Actually the original intent was not for certification. I had a 6yr old, who saw the bank and wanted to make a rocket, from it, but wanted clear plastic fins. By the time I had it built it weighed about 3.5 lbs, so I had no choice but to do the level 1. I did this at LDRS18 in 1999, and had a friend loan me the casing, and won a reload from Aerotech, as they were giving a few away for certificaton flights. So my only cost was the parts.
 

El Cheapo

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This was my L1 Cert Rocket, "Ready 4 Action". 100% scratch build other than the 29mm motor tube. Centering rings were made out of 3/8" balsa laminated w/110lb cardstock. BT is 2" mailing tubes as well as the fins. The nose cone was also cut and formed out of the same tubing. Couplers and nose cone shoulder, again, cut down 2" tubing. Recovery is a 700lb Kevlar & 36" military surplus chute from Commonwealth. The tubes were free through a club member but if I had to purchase them, I'd guess about $25 for the entire build including glue & epoxy.

DSC_0074.jpg
 

madmax

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Personal opinion here. If some of your members lack the ability to construct an L1 bird they need to spend some time and money in MPR. An L1 cert isn't just a merit badge. Get those college kids to do it the "right" way not the "right now" way. We have had some interesting experiences with college kids at our launches.
 

new2hpr

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If $50-$60 is too much, how are all these college kids going to pay their memberships for NAR or TRA? Can't really have a cert without it.

I think some decent G-powered birds would inspire just as much enthusiasm, without breaking the bank.

-Ken

(a 3x F39T cluster got me hooked)
 

RocketFeller

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Just tell them to think of it like a textbook - you're lucky if a used book costs less than sixty bucks these days! None of my textbooks were ever as much fun as a HPR, either...
 

Richard

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If $50-$60 is too much, how are all these college kids going to pay their memberships for NAR or TRA? Can't really have a cert without it.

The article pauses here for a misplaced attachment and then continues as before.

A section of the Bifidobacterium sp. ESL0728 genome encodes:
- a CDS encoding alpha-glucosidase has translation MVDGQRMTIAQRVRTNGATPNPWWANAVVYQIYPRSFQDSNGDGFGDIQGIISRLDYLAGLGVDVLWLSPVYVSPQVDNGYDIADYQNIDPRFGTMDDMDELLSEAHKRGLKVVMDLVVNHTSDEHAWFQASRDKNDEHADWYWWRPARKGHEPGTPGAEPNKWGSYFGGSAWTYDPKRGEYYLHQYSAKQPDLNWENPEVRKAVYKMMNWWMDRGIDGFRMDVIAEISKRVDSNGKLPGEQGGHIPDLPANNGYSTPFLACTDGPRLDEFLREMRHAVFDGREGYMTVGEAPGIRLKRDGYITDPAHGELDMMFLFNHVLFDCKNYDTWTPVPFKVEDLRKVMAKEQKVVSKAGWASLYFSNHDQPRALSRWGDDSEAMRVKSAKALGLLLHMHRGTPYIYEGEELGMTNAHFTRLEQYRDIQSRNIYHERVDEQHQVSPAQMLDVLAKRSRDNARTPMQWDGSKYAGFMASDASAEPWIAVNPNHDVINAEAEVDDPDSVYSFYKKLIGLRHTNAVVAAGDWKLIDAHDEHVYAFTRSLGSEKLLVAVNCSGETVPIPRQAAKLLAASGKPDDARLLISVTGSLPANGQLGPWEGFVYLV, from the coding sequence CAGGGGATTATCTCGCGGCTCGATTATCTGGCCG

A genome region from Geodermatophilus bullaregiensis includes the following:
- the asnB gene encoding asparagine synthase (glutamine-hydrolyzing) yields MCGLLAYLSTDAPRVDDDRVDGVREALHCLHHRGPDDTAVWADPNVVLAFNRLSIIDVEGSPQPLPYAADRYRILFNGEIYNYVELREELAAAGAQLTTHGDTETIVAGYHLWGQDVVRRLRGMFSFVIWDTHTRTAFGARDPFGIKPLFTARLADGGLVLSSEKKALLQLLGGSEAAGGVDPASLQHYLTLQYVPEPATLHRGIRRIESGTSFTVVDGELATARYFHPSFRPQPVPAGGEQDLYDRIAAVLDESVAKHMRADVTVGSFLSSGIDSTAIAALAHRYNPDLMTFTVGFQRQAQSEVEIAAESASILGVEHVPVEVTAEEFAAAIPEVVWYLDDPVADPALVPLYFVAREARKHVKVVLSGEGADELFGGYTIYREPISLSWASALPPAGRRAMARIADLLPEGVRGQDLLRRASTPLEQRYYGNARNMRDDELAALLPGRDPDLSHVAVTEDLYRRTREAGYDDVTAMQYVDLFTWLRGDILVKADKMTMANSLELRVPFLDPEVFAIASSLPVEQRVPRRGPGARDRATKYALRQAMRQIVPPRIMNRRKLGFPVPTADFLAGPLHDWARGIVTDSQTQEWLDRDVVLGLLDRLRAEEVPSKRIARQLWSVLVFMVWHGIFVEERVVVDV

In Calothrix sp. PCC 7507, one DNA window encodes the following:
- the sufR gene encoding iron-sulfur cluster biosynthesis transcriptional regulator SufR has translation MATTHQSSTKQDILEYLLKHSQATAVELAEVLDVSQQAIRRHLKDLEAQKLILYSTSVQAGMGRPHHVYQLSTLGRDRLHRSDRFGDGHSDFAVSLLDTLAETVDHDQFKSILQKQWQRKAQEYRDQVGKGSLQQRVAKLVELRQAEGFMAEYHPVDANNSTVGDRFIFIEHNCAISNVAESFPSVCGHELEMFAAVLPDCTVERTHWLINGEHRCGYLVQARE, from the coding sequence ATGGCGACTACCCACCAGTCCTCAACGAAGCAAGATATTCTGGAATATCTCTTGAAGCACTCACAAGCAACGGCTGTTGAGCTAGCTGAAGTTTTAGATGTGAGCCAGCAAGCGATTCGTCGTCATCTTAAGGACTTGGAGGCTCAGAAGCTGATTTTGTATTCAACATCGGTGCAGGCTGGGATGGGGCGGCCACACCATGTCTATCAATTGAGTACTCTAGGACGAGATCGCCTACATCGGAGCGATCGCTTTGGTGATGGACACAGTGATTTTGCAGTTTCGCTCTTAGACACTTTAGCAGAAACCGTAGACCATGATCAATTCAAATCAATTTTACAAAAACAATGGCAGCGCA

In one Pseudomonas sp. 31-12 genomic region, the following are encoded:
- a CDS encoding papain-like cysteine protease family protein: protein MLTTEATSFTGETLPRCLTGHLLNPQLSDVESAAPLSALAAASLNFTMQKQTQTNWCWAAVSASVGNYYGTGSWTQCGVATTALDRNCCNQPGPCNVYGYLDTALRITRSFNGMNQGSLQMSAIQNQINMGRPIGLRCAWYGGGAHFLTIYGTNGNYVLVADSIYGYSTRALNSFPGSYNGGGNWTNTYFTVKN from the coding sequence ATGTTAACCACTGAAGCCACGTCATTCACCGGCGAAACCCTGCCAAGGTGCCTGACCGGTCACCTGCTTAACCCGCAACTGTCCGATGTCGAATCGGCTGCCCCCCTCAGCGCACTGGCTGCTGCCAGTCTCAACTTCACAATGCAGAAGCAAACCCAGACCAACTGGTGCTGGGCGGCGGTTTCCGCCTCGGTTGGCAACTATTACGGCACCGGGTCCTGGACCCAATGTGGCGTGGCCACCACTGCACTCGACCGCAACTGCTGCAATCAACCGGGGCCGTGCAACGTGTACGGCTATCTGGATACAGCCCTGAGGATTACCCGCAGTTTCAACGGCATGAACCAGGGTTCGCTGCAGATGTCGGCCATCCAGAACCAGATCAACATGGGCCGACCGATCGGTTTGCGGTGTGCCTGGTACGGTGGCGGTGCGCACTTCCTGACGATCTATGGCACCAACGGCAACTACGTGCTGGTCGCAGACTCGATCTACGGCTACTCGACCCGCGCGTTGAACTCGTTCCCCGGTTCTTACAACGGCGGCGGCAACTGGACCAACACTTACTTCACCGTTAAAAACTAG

I think some decent G-powered birds would inspire just as much enthusiasm, without breaking the bank.

-Ken

(a 3x F39T cluster got me hooked)
This is a great point! +1
 

talkin Monkey

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Maybe look into group rate/volume discount from a rocketry vendor for rocket parts and shared motor hardware (Pro 29/38 cleans up real quick).
 

dave carver

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Any decent rocketeer will loan you a case for free, provided you buy the case if you lose it.

I know I would:)
 

cls

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going cheap - another vote for Crayon rockets!

use 1/8" plywood throughout, for the two MMT rings and the fins. build it light (use yellow glue & good technique) and you can fly it on F & G motors. Doesn't have to fly on H & I motors.

You can use 3" postal mailing tubes for airframes, but making nose cones for them will as much as to buy.
 

slogfilet

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If $50-$60 is too much, how are all these college kids going to pay their memberships for NAR or TRA? Can't really have a cert without it.

I think some decent G-powered birds would inspire just as much enthusiasm, without breaking the bank.

-Ken

(a 3x F39T cluster got me hooked)
+1!

High power is awe-inspiring, but even F and G are going to knock the socks off of anyone who grew up on model rockets. Then again, I'm easily entertained!
 

bobkrech

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Matt

I have a problem with your assumptions about affordability. We all know it costs most folks between $100 to $200 to just certify L1 if you are honest about it, and that's a good night on the town for a college student and a date. It costs a hunk of change for these folks just to go to college. They're paying at least $8,000 a year to go to GT as an in-state commuter student, and $18,000 a year if they are an in-state resident student, and from $35,000 to $40,000 if they're from out of state.